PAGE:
Ahhh. I can breathe!
The all-consuming monster that is high school tournament season is finally over. I’m now in the process of decompressing, spending a bit of time with my long-suffering wife and getting some of the many things I’ve neglected over the past month tidied up. Now I can also look back with little anxiety on the work I did while I was sadly flying solo as the Casper Star-Tribune photo department.
Tournament season means a lot of preview spreads leading up to the big games. I shot a few preview portraits for the sports section, one involving a trip to Wind River High School in Pavillion. I love traveling to the smaller Wyoming schools we don’t normally get a chance to cover.
The final preview was for 3A/4A basketball, and the seemingly unstoppable Natrona County High School Fillies were a natural choice. Our sports writer Clint Robus had ‘gritty’ in mind. Hmm. I immediately interpreted ‘gritty’ as black & white, and also immediately figured this was an excuse to shoot real black & white film on assignment. “Why not simply shoot digital and use a nice plug-in?” you ask. Because, that’s too easy. And it’s lame. Embrace your media, I always say. If it’s digital color, it’s digital color. If it’s B&W, it’s film. In my case, that’s Kodak’s classic Tri-X.
Problem was, since as mentioned earlier I was flying solo, I was also packed with assignments on this particular portrait day. After finishing my first shoot of the day I hustled over to the NCHS gym, an old building dripping with character. I love it for that character, hate it for its poor lighting. I hauled a light kit in along with my lenses and cameras. Once there, Clint was already in the process of helpfully lining up the team as we had discussed previously. I left the lights in their case and embraced the gym’s drawbacks. I rated my Tri-X at 1,600 ASA (a two-stop push) which would blow up the grain and contrast. We shot a few variations of the team, a group of very cooperative people.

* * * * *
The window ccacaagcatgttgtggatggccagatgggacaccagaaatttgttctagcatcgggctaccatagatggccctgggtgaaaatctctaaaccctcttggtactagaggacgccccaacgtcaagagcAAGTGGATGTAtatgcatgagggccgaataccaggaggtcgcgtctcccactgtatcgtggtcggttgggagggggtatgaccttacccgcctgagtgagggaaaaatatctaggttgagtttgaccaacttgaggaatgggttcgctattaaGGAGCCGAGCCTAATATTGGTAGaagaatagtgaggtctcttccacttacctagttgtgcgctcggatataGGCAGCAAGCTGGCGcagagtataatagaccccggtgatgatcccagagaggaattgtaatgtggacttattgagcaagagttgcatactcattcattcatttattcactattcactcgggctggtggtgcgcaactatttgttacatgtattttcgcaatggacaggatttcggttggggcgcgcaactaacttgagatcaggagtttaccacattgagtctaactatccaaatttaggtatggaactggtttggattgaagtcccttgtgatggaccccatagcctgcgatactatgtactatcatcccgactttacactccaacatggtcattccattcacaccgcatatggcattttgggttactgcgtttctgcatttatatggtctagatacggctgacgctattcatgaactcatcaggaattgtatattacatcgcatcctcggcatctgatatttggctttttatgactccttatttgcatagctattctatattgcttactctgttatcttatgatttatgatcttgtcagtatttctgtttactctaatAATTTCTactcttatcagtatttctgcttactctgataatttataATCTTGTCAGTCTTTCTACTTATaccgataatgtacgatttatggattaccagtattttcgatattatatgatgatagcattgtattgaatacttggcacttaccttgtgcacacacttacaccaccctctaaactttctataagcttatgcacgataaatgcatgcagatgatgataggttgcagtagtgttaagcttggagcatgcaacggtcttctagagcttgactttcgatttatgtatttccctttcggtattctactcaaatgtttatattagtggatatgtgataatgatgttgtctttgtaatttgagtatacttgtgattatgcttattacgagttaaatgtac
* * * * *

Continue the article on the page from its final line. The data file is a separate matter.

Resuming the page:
I rushed home and gathered my supplies. I had some D-76 developer that I’d mixed a couple of months back, hoping it hadn’t gone bad. Tri-X is something of a pliable film. Keep your temperatures consistent and agitation smooth and you’re rewarded with tight grain and lovely tonality. Be obnoxious and sloppy and you get some big (but beautiful) grain…and still lovely tonality. God I love that film! I banged out the processing as sloppily as possible, hoping for all the more big grain for that ‘gritty’ old-school look. I washed and hung it up and rushed off to my next assignment. It felt like old times in my first newspaper darkroom.
The following day I scanned a few of the better frames at home with a Nikon Coolscan IV in color for more control. I ended up rather liking a couple of the color versions and turned them in with a total B&W, adjusting contrast and adding some unsharp mask in Photoshop to add some definition to the grain.
Adding to some of the vintage feel no doubt is my choice of lens, a tattered Canon 50mm 1.4 wide-open. The photo was plastered horizontally across the sports page the next day. Give me grain or give me death!